Every Wednesday I join Alyson Beecher from kidlitfrenzy and other
kidlit bloggers to share wonderful nonfiction picture books.
The intention of today's blog is to give educational professionals
new nonfiction reading material and ideas to use
with students to promote a love of reading nonfiction materials.
There are some amazing books about animals that are being published every week. The problem is, classrooms don't always study those animals. How can you use these books even if these animals are not on your unit planner?
High Tide for Horseshoe Crabs by Lisa Kahn Schnell
Don't study horseshoe crabs or shorebirds? Use this book to:
- life cycles
- food chains
- animals migrating
- text features such as using the end pages to gain additional information
- using headings to gain information about what the page will be about
Whose Nest? by Lynette Evans
Fun to read with great illustrations! Perfect when learning about habitats. But just in case you don't, use for:
- science standard - how animals use surroundings in order to survive
- mentor text for writing nonfiction - riddle format
The Great Monkey Rescue: Saving the Golden Lion Tamarins by Sandra Markle
Can we say mentor text? Use for:
- Show how a cutaway, caption, sidebar adds to the information on the rest of the page or chapter
- Text organization - beginning a nonfiction piece with a narrative story that goes into factual information.
- Show how a book that relies heavily on photographs, captions and maps uses those nonfiction features for a purpose.
Just Ducks! by Nicola Davies
Ok, not a fan of ducks. At all. Geese are worse. But, really like this books for other purposes:
- This book has a story matched with nonfiction facts. As new vocabulary and information are introduced in the story, additional information is given to the reader in smaller font embedded in the illustrations of the story. When nonfiction is not a favorite genre, this blend will make it easier to get kids to stick with a nonfiction story.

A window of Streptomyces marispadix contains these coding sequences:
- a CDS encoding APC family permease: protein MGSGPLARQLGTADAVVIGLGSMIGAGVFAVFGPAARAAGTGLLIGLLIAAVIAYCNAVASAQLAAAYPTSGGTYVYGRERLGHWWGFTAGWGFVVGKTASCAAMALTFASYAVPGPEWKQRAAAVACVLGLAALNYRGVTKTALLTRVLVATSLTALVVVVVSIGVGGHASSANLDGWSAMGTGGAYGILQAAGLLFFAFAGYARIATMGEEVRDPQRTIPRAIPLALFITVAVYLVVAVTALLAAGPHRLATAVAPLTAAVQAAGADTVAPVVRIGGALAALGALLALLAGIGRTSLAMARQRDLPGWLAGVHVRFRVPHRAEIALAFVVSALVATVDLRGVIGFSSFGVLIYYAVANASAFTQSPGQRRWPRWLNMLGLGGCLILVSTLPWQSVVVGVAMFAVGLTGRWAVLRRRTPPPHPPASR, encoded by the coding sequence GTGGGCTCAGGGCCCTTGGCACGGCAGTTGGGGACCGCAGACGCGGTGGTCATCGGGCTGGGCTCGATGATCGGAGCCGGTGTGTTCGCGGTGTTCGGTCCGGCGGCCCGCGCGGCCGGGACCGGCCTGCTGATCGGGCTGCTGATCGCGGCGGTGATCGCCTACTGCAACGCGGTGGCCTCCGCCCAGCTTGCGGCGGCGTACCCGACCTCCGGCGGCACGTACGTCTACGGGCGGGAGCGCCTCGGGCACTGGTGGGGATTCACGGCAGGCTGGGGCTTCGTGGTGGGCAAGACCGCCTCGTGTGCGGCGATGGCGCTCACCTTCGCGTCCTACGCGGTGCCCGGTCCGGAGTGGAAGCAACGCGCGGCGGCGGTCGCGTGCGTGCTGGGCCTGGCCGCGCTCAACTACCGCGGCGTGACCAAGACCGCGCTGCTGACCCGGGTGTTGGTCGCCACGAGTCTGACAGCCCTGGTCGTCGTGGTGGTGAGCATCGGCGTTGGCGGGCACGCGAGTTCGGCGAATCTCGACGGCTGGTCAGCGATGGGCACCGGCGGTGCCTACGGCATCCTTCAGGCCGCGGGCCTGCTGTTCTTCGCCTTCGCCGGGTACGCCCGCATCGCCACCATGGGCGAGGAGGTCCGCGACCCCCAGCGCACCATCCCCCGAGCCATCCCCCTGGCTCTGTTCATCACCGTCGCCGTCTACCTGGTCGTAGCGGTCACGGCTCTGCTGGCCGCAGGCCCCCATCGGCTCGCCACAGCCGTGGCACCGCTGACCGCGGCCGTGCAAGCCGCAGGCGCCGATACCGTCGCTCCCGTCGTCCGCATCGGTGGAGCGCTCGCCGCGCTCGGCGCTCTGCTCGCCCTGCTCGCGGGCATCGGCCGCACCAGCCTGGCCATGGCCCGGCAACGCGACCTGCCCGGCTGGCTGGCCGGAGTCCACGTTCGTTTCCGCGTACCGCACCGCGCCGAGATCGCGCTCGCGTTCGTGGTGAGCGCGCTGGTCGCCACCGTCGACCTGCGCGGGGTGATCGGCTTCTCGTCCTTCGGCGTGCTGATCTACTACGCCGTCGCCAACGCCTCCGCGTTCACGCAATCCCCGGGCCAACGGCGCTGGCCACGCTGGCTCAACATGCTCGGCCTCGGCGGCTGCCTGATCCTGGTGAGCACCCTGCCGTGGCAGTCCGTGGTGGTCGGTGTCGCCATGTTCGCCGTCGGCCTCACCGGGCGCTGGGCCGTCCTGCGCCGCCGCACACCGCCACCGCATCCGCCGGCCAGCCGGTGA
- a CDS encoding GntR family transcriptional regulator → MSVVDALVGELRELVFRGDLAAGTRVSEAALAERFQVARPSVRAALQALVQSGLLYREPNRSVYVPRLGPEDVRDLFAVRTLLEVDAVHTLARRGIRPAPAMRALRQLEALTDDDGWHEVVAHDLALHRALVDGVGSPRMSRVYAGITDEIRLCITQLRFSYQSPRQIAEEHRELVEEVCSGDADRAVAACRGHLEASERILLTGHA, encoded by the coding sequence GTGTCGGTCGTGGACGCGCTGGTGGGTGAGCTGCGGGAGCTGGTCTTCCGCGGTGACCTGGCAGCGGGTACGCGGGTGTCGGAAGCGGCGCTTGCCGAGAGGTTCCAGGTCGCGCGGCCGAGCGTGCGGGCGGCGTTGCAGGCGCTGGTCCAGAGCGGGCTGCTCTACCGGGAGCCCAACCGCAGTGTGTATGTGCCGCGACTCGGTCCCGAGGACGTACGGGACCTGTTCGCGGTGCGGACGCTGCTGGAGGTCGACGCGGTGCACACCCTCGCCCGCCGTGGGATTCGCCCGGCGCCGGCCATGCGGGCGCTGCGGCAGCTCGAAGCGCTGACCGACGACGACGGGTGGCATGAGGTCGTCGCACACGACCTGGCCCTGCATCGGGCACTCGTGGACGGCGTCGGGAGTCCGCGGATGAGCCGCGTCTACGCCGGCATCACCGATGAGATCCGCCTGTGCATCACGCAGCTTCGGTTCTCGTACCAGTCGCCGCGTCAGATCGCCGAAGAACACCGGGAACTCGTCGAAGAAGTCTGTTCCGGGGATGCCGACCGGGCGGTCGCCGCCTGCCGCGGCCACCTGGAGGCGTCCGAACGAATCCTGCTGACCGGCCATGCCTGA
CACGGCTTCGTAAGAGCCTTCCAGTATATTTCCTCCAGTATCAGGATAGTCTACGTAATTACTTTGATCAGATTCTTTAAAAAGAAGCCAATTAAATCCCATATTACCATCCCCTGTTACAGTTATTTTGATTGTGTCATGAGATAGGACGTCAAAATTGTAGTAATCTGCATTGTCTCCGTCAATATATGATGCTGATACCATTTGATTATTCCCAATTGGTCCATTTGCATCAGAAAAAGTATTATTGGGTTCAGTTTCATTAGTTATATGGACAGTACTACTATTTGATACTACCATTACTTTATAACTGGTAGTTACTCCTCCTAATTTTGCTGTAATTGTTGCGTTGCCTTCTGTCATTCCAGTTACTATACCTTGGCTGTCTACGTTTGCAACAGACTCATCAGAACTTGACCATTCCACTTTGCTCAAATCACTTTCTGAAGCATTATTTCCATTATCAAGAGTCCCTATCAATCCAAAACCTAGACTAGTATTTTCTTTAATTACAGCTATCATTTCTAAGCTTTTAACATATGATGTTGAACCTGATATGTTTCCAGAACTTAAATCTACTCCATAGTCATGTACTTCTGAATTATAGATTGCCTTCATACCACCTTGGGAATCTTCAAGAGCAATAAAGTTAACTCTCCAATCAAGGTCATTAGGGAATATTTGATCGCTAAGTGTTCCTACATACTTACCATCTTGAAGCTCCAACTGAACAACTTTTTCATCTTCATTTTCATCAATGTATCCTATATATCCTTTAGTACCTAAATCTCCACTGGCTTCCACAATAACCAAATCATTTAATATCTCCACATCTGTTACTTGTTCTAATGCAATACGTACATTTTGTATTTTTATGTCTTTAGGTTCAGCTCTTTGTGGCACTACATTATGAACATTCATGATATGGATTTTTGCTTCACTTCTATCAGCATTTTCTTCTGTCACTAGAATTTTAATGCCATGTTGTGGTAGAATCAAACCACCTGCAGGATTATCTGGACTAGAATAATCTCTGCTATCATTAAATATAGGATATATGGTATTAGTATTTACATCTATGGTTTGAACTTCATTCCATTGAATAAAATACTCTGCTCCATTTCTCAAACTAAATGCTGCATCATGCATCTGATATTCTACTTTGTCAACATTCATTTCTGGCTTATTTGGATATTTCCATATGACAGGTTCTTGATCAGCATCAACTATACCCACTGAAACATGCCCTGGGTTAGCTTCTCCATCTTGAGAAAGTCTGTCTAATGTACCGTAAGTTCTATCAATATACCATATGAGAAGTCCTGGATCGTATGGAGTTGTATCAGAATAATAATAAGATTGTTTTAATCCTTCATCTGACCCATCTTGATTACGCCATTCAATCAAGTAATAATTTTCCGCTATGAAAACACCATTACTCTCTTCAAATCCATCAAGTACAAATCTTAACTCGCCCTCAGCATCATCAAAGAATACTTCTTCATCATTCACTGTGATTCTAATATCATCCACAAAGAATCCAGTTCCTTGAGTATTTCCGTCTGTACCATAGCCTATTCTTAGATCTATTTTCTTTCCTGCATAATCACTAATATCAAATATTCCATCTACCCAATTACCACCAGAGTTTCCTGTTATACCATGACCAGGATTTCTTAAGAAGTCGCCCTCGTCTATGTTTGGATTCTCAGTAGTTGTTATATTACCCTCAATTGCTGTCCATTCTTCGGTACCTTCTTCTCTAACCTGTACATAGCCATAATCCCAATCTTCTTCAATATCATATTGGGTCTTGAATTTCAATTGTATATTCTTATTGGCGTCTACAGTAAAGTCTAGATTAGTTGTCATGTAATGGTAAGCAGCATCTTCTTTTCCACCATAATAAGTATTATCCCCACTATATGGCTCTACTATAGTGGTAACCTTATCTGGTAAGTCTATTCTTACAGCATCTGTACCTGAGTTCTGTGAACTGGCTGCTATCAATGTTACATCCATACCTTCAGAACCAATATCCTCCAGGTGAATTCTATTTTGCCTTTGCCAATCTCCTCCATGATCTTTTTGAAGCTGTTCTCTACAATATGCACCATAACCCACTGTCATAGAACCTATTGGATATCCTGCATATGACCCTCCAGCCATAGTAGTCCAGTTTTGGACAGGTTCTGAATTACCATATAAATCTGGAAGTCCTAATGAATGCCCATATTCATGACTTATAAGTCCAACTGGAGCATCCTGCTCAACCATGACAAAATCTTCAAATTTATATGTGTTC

- an index! I like that this book has an index, which seems to be missing in newer nonfiction.
Emu by Claire Saxby
I don't know about you, but teaching about the emu is not in our curriculum. You may want to include this fascinating book when teaching:
- how offspring depend on their parent
- how do the captions enhance the main text?
A Tower of Giraffes by Anna Wright
The artwork in this book is beautiful, love the mixed media collages. But you could also use this book for:
- teach animal habitats? How about animal groups?
- teach collective nouns? Perfect mentor text - and learn something new while you read!
The Most Amazing Creature in the Sea by Brenda Guiberson
The fascinating facts are enough of a reason to read this text! I can just hear students wanting to talk to each other about these sea creatures. Even if you don't teach a unit on these crazy predators of the sea, you use it for:
- persuasive writing! Did the author prove her point on each page? Which had the best argument?
Even when you don't teach the subject, you can always find ways to use good writing!